AT T has started tagging telemarketer calls, so that if you have AT T and receive a telemarketing call, you will instantly know that is what it is. Concurrently, AT T and Comcast have announced a new Caller ID technology partnership which they are calling an “anti-robocalling milestone”, and in which calls that are authenticated and verified will show that the caller is verified.
On Friday people across the United States started experiencing a massive Comcast outage. Over the weekend, instead of getting better, it spread, and now, going on 4 days later, the Comcast outage is global.
A massive Comcast telephone outage is affecting businesses and homes alike across the United States for the second day in a row. States coast to coast are affected, including California, Washington state, New York, Georgia, and Pennsylvania, along with inland states like Colorado and Illinois. Major cities that are effected include Chicago, Portland, San Francisco, Seattle, Denver, Houston, Atlanta, Manhattan, and Philadelphia, along with many outlying cities in those areas.
When John and Carol Lehman of Philadelphia returned their cable box to Comcast, they assumed they would no longer be charged for it. Wrong. Over five years, the charges kept piling up, amounting to $600. Comcast finally agreed to return the $600, but only if the Lehmans signed an NDA (NonDisclosure Agreement) with Comcast!
Employees of more than a dozen high tech giants were subject to a secret agreement (see the smoking gun documents) between the companies to not poach each other’s employees. The deal, labelled “Techtopus” by journalist Mark Ames, included Apple, Google, Intel, Adobe, Dell, IBM, eBay, Microsoft, Comcast, Clearchannel, Dreamworks and Pixar, and British public relations company WPP (which stands for Wire and Plastics Products – they started out as a manufacturer of shopping baskets).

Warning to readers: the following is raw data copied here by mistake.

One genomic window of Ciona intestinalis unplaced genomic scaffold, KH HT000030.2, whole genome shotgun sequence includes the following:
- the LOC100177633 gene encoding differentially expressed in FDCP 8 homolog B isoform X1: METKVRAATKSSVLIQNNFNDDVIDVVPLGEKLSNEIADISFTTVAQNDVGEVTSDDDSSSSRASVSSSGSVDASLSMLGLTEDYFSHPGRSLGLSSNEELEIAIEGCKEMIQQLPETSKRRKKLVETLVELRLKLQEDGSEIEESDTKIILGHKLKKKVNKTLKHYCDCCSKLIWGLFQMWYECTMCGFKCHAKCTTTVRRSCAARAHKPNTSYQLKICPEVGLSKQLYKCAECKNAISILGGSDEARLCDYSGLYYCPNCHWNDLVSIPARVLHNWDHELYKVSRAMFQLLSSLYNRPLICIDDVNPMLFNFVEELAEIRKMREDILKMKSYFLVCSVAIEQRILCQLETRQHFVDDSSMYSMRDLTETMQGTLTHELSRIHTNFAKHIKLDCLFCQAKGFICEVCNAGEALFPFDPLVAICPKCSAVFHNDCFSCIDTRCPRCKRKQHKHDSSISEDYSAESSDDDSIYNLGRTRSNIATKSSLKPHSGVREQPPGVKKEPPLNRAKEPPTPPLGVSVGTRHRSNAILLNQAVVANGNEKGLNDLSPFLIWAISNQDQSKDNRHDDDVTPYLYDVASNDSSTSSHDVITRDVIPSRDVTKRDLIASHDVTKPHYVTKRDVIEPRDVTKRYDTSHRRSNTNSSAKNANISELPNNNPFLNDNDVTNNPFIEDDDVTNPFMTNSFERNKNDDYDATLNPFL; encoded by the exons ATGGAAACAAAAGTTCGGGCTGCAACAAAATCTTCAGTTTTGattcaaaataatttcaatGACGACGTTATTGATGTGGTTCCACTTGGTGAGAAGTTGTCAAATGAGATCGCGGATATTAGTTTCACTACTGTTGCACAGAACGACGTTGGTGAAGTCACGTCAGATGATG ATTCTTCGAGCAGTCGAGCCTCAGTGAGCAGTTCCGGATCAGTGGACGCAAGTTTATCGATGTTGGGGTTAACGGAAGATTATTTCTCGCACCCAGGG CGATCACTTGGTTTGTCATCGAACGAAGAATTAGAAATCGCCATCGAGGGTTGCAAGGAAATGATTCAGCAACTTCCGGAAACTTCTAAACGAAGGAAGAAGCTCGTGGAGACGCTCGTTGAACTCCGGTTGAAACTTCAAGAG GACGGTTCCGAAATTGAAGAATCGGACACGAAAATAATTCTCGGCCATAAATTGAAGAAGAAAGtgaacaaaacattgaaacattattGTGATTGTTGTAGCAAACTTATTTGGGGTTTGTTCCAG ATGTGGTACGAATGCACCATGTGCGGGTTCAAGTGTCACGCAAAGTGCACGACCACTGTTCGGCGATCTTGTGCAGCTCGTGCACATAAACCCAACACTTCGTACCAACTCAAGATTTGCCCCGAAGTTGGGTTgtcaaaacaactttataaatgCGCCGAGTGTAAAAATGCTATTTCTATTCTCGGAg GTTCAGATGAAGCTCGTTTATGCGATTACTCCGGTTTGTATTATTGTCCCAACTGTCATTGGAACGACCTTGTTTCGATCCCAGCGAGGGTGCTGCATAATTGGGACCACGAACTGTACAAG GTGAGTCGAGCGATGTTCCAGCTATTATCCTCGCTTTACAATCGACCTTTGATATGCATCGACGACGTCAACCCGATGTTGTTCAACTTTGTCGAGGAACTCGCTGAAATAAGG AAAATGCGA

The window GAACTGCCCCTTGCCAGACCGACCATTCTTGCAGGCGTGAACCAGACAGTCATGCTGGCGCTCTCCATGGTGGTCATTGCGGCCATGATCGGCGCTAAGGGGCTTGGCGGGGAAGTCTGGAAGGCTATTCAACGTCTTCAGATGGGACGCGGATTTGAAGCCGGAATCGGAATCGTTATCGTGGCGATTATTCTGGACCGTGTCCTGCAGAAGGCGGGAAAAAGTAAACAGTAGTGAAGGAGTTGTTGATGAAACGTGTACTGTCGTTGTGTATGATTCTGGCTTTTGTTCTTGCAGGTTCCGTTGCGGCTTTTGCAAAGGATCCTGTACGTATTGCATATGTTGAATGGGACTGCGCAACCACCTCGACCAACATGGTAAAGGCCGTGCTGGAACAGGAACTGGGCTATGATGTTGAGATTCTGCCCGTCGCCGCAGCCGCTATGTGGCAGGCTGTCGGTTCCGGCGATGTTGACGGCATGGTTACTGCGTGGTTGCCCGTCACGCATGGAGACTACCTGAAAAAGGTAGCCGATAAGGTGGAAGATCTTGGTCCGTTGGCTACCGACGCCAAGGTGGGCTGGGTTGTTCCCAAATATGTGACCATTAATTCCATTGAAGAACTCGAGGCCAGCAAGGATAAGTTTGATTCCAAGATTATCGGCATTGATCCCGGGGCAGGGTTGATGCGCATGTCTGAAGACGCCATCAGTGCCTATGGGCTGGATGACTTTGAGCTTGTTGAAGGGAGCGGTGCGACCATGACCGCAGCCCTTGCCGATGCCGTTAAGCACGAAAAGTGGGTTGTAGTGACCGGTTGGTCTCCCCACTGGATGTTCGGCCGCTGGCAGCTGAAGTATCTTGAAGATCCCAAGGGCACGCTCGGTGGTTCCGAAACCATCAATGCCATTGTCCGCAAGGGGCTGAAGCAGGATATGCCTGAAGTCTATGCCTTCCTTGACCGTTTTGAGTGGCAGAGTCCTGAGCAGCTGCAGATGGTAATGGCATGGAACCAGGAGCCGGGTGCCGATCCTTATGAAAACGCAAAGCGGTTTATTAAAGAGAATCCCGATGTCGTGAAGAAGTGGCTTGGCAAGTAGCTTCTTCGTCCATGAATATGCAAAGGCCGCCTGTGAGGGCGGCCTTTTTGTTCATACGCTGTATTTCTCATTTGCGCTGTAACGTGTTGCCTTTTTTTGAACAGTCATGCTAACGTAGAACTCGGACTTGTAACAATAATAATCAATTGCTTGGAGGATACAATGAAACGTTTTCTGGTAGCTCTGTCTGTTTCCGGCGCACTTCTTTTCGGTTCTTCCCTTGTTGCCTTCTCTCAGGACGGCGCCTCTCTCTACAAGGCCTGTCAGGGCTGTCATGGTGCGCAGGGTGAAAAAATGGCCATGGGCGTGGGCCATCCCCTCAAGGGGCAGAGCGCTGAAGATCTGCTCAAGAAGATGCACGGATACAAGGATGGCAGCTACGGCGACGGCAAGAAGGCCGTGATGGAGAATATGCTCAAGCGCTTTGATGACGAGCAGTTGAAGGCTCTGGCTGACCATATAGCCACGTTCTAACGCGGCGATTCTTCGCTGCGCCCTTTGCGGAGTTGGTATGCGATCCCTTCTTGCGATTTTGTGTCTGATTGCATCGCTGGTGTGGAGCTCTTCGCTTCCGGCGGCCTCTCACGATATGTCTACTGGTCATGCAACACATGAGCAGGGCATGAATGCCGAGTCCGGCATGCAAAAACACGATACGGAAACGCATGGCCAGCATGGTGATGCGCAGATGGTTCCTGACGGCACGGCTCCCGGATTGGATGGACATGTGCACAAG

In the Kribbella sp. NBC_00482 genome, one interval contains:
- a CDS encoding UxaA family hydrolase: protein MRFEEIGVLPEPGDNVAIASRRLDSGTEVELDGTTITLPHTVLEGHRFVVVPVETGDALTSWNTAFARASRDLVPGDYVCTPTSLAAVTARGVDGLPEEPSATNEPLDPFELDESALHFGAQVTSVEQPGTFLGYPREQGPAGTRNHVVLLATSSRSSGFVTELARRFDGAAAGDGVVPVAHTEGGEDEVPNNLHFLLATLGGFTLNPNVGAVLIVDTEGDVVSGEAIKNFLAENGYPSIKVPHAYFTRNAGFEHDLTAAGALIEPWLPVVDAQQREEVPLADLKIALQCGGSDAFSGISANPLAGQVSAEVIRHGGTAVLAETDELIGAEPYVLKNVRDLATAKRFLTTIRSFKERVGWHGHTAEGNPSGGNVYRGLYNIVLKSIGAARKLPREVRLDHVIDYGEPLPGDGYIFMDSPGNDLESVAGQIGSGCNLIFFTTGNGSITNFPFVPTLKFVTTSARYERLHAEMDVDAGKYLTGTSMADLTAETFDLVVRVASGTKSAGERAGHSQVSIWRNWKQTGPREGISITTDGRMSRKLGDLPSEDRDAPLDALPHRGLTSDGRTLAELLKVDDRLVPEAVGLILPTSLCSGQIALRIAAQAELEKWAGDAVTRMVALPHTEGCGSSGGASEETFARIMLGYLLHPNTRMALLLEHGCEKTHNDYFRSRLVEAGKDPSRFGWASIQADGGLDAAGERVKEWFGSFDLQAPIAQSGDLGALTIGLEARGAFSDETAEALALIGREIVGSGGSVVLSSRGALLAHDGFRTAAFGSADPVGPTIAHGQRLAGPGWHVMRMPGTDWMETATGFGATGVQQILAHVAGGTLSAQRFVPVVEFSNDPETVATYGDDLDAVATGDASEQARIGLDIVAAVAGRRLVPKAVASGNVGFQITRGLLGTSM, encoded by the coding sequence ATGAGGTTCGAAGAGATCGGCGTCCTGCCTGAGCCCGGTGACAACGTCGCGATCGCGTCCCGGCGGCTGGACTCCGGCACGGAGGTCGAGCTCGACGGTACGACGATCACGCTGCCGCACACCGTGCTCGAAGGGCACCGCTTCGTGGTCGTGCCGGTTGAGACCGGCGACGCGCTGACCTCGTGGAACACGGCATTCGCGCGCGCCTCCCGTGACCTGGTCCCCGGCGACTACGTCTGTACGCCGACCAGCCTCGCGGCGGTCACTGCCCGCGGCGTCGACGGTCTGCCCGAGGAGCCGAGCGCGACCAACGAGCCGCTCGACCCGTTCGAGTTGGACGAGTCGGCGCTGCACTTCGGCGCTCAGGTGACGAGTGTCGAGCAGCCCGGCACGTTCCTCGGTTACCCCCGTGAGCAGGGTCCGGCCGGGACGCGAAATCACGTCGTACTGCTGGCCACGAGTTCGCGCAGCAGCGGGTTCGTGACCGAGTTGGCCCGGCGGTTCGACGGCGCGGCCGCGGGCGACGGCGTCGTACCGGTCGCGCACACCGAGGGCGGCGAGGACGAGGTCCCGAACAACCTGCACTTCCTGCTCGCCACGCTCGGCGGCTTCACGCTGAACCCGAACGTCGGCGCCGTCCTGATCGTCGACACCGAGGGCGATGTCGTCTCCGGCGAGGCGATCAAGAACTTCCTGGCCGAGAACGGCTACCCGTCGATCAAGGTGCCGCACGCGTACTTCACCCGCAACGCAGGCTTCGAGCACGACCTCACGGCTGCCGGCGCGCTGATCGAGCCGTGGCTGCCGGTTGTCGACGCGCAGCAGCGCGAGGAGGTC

It’s time again for March Madness. For those of you who don’t follow sports, March Madness refers to the National Collegiate Athletic Association (NCAA) Men’s Division One basketball tournament, which occurs during three weeks in March. During which sixty-five universities duke it out in 64 games. So popular is March Madness that The NCAA now streams it live on the Internet with a service called March Madness on Demand (MODD); and so ardent are March Madness fans that Comcast has sponsored a button on the viewer called “The Boss Button” which, when pressed, throws up a fakespread sheet, so that fans can watch while at work without getting busted.
Just two weeks ago, Comcast announced their updated terms of service, limiting bandwidth usage to 250G per customer per month. This week, Comcast cut off their users from Usenet newsgroups, that granddaddy of all Internet forums. (Usenet newsgroups are the foundation of Google’s Google Groups.)
Internet provider Comcast has issued a statement in which they limit and define “excessive use” as, essentially, anything over 250GB (i.e. 250 gigabytes). Starting on October 1, users will be bound by the Comcast AUP (Acceptable Use Policy) and TOS (Terms of Service) to keep their Internet traffic below the 250 gig threshhold.